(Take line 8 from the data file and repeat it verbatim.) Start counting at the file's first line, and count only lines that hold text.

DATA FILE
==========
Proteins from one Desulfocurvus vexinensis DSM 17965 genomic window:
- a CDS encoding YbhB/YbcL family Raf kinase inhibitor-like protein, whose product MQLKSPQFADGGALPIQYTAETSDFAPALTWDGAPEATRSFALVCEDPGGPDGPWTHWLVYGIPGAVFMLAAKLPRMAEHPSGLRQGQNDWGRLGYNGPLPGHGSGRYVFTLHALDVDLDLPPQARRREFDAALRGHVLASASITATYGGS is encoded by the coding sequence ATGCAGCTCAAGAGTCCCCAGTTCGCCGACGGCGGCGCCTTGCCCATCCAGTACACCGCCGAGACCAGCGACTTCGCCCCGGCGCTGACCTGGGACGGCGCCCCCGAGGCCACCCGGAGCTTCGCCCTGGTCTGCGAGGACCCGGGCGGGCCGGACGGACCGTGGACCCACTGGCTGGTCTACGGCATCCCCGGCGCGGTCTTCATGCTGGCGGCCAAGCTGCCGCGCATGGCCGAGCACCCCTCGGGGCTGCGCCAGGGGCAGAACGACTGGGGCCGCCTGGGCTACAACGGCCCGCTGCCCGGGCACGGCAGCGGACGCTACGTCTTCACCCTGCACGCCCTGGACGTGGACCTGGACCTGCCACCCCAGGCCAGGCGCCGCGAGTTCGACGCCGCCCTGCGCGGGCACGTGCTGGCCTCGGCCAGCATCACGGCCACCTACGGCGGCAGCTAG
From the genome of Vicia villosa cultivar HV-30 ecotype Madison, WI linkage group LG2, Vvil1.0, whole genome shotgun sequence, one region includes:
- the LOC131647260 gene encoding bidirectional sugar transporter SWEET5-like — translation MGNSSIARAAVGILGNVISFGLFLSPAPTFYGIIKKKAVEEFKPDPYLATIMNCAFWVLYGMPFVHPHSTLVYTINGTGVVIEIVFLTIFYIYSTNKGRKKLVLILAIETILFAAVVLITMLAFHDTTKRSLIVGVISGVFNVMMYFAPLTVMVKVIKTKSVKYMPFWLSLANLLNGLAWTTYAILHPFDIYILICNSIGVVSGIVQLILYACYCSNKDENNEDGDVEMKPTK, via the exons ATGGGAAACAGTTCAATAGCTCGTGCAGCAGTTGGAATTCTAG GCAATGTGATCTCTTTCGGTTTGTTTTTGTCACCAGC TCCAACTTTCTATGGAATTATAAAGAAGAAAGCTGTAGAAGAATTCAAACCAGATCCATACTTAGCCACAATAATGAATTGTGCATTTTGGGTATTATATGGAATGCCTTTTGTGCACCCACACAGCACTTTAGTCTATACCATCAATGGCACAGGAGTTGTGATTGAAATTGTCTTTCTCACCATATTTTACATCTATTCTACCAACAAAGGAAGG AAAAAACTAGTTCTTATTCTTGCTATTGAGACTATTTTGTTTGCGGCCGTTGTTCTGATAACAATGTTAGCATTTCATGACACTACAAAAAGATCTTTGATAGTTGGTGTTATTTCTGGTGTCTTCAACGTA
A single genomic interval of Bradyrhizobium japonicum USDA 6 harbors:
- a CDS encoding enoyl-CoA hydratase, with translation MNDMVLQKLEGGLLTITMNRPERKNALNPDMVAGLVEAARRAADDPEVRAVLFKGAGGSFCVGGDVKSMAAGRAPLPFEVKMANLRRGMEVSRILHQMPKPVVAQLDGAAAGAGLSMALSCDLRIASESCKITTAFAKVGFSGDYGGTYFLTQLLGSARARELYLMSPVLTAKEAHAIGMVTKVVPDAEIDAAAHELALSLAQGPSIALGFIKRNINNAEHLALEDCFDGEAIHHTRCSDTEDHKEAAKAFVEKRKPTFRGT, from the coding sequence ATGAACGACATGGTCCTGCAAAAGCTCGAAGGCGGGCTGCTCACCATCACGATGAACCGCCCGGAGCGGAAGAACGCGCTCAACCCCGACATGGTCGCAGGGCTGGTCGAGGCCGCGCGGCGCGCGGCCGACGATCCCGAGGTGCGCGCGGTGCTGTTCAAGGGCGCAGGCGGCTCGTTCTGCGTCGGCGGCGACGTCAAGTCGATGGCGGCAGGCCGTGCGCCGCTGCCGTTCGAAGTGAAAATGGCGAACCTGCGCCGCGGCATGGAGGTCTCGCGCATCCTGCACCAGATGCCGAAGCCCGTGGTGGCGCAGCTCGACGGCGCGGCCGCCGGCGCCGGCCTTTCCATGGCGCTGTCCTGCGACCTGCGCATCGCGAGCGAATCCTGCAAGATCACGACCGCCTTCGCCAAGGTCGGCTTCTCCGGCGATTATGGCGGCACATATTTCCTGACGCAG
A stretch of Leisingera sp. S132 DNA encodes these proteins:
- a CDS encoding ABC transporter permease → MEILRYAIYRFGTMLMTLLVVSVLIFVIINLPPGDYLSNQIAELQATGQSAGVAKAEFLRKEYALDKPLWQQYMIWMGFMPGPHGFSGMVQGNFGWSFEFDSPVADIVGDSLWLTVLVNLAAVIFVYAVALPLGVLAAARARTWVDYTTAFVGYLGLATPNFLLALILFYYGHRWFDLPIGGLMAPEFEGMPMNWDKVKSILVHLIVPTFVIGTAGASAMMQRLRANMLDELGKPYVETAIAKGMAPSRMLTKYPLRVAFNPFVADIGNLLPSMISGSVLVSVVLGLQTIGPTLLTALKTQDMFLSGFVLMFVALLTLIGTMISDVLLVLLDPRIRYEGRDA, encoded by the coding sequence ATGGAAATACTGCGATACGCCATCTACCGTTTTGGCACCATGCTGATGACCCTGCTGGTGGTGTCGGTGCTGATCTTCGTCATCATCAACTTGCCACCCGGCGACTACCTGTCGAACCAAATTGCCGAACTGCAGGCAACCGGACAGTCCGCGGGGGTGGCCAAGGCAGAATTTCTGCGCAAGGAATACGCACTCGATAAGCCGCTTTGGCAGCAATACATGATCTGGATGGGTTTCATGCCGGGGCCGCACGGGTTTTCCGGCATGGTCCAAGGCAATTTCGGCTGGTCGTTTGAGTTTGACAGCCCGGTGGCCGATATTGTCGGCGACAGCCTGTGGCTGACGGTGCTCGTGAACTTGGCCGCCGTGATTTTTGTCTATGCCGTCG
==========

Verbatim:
- a CDS encoding ABC transporter permease → MEILRYAIYRFGTMLMTLLVVSVLIFVIINLPPGDYLSNQIAELQATGQSAGVAKAEFLRKEYALDKPLWQQYMIWMGFMPGPHGFSGMVQGNFGWSFEFDSPVADIVGDSLWLTVLVNLAAVIFVYAVALPLGVLAAARARTWVDYTTAFVGYLGLATPNFLLALILFYYGHRWFDLPIGGLMAPEFEGMPMNWDKVKSILVHLIVPTFVIGTAGASAMMQRLRANMLDELGKPYVETAIAKGMAPSRMLTKYPLRVAFNPFVADIGNLLPSMISGSVLVSVVLGLQTIGPTLLTALKTQDMFLSGFVLMFVALLTLIGTMISDVLLVLLDPRIRYEGRDA, encoded by the coding sequence ATGGAAATACTGCGATACGCCATCTACCGTTTTGGCACCATGCTGATGACCCTGCTGGTGGTGTCGGTGCTGATCTTCGTCATCATCAACTTGCCACCCGGCGACTACCTGTCGAACCAAATTGCCGAACTGCAGGCAACCGGACAGTCCGCGGGGGTGGCCAAGGCAGAATTTCTGCGCAAGGAATACGCACTCGATAAGCCGCTTTGGCAGCAATACATGATCTGGATGGGTTTCATGCCGGGGCCGCACGGGTTTTCCGGCATGGTCCAAGGCAATTTCGGCTGGTCGTTTGAGTTTGACAGCCCGGTGGCCGATATTGTCGGCGACAGCCTGTGGCTGACGGTGCTCGTGAACTTGGCCGCCGTGATTTTTGTCTATGCCGTCG